- Controlling international trade in illegal timber is an essential part of the effort to reduce illegal logging. Consumer countries are taking a range of measures including the EU's FLEGT licensing scheme and Timber Regulation, the Australian Illegal Logging Prohibition Act, the US Lacey Act, and public procurement policies in several countries.
- Since these measures are designed to alter the existing patterns of international trade in timber and timber products, concerns are often raised about their compatibility with World Trade Organization rules.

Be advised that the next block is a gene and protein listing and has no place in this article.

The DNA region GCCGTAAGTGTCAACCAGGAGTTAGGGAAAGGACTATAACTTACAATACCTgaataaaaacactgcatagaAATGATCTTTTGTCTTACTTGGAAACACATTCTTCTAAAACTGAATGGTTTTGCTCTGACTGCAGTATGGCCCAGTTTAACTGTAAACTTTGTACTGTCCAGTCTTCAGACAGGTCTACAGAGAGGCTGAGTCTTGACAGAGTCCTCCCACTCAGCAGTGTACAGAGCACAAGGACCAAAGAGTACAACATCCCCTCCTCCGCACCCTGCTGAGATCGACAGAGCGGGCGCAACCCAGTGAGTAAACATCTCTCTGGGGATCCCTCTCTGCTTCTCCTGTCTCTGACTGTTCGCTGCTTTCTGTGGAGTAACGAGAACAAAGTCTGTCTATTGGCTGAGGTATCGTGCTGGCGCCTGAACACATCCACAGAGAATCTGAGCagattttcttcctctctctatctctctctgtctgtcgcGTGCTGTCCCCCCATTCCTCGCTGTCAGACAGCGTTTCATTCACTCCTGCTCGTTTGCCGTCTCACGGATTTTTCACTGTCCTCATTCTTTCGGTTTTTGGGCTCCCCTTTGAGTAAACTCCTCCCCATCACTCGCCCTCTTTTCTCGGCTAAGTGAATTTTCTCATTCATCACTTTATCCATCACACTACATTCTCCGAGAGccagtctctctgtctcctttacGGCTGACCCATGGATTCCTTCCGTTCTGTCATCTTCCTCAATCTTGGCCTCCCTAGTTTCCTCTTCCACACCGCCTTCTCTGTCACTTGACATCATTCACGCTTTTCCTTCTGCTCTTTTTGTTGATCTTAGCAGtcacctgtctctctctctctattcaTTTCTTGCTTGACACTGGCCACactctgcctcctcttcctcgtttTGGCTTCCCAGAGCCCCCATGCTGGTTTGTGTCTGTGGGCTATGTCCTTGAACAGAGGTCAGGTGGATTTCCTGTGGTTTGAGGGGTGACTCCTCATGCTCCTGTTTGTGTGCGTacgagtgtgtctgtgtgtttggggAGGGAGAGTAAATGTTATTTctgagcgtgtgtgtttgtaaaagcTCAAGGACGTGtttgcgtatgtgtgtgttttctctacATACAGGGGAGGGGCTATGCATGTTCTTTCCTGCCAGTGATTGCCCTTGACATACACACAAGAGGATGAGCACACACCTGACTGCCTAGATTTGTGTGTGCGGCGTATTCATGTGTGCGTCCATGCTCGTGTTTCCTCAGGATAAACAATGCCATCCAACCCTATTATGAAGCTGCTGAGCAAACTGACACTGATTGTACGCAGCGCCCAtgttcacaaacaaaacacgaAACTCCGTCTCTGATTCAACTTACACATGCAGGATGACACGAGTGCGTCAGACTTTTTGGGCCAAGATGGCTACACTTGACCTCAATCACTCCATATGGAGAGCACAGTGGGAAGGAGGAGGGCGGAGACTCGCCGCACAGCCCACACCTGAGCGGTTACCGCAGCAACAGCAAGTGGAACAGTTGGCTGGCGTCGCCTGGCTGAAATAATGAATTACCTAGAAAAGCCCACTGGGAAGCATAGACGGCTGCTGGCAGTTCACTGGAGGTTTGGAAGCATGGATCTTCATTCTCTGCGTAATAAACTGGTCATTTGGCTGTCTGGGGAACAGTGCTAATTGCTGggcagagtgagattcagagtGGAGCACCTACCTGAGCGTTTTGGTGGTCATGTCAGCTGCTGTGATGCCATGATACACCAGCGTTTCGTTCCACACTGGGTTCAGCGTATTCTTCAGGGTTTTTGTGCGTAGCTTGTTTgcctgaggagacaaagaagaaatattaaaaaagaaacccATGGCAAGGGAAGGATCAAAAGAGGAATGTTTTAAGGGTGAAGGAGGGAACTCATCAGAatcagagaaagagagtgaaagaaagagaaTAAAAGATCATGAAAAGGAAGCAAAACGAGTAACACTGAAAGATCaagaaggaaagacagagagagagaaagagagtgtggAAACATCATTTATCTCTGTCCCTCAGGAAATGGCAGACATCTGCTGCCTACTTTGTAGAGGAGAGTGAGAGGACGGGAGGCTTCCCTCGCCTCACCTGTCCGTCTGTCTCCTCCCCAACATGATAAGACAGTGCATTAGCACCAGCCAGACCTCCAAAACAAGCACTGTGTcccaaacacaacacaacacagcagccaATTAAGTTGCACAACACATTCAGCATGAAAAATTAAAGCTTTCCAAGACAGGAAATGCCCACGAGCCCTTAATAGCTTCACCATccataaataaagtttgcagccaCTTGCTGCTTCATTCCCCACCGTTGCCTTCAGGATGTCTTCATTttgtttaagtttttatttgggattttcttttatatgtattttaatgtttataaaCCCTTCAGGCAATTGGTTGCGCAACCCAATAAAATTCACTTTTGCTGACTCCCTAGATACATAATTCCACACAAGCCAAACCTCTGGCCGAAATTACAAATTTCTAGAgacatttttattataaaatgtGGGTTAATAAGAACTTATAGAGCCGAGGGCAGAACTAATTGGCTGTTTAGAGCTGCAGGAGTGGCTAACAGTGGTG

- The outcome of any potential dispute case would rest on the interpretation of various clauses of the GATT and other WTO agreements, but there is no experience to date of WTO dispute cases dealing with even vaguely similar issues.
- It is important to be aware of the broad constraints placed by WTO rules in designing such measures for controlling trade in illegal timber, which seem likely to be increasingly used. The more the measure diverges from the core WTO principle of non-discrimination in trade, and the more trade-disruptive it is, the more vulnerable it could be to challenge.
- Within these constraints, governments have plenty of flexibility to adopt measures designed to exclude illegal timber from international trade. None of the main measures being pursued at present should experience any conflict with WTO rules.